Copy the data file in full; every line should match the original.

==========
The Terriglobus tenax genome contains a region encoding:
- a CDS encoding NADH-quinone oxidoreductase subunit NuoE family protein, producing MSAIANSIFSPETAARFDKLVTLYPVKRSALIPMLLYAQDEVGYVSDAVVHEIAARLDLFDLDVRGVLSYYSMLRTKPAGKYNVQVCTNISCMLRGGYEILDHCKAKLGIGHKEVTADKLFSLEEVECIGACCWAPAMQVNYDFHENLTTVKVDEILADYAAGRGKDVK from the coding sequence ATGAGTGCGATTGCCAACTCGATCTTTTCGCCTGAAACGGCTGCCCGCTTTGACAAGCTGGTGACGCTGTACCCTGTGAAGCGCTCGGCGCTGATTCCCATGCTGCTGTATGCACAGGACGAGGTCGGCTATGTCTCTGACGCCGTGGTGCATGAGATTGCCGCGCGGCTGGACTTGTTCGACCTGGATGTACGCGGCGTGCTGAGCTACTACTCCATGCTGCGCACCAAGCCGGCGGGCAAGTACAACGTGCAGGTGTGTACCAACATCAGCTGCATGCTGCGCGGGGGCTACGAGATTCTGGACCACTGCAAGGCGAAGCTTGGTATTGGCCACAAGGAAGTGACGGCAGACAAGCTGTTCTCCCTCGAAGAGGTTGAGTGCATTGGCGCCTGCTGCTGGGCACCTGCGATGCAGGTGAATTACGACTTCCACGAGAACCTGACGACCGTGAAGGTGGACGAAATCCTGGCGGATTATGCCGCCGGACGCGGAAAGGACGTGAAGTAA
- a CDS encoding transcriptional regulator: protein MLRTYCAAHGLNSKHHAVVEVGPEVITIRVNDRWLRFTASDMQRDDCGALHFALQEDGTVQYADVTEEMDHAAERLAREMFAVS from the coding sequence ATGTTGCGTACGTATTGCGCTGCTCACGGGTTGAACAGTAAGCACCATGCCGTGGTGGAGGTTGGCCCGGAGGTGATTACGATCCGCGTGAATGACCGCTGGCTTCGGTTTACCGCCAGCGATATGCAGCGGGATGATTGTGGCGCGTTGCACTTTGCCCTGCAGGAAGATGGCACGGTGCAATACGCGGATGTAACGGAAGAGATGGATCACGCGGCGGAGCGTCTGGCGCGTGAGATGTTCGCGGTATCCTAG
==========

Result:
The Terriglobus tenax genome contains a region encoding:
- a CDS encoding NADH-quinone oxidoreductase subunit NuoE family protein, producing MSAIANSIFSPETAARFDKLVTLYPVKRSALIPMLLYAQDEVGYVSDAVVHEIAARLDLFDLDVRGVLSYYSMLRTKPAGKYNVQVCTNISCMLRGGYEILDHCKAKLGIGHKEVTADKLFSLEEVECIGACCWAPAMQVNYDFHENLTTVKVDEILADYAAGRGKDVK from the coding sequence ATGAGTGCGATTGCCAACTCGATCTTTTCGCCTGAAACGGCTGCCCGCTTTGACAAGCTGGTGACGCTGTACCCTGTGAAGCGCTCGGCGCTGATTCCCATGCTGCTGTATGCACAGGACGAGGTCGGCTATGTCTCTGACGCCGTGGTGCATGAGATTGCCGCGCGGCTGGACTTGTTCGACCTGGATGTACGCGGCGTGCTGAGCTACTACTCCATGCTGCGCACCAAGCCGGCGGGCAAGTACAACGTGCAGGTGTGTACCAACATCAGCTGCATGCTGCGCGGGGGCTACGAGATTCTGGACCACTGCAAGGCGAAGCTTGGTATTGGCCACAAGGAAGTGACGGCAGACAAGCTGTTCTCCCTCGAAGAGGTTGAGTGCATTGGCGCCTGCTGCTGGGCACCTGCGATGCAGGTGAATTACGACTTCCACGAGAACCTGACGACCGTGAAGGTGGACGAAATCCTGGCGGATTATGCCGCCGGACGCGGAAAGGACGTGAAGTAA
- a CDS encoding transcriptional regulator: protein MLRTYCAAHGLNSKHHAVVEVGPEVITIRVNDRWLRFTASDMQRDDCGALHFALQEDGTVQYADVTEEMDHAAERLAREMFAVS from the coding sequence ATGTTGCGTACGTATTGCGCTGCTCACGGGTTGAACAGTAAGCACCATGCCGTGGTGGAGGTTGGCCCGGAGGTGATTACGATCCGCGTGAATGACCGCTGGCTTCGGTTTACCGCCAGCGATATGCAGCGGGATGATTGTGGCGCGTTGCACTTTGCCCTGCAGGAAGATGGCACGGTGCAATACGCGGATGTAACGGAAGAGATGGATCACGCGGCGGAGCGTCTGGCGCGTGAGATGTTCGCGGTATCCTAG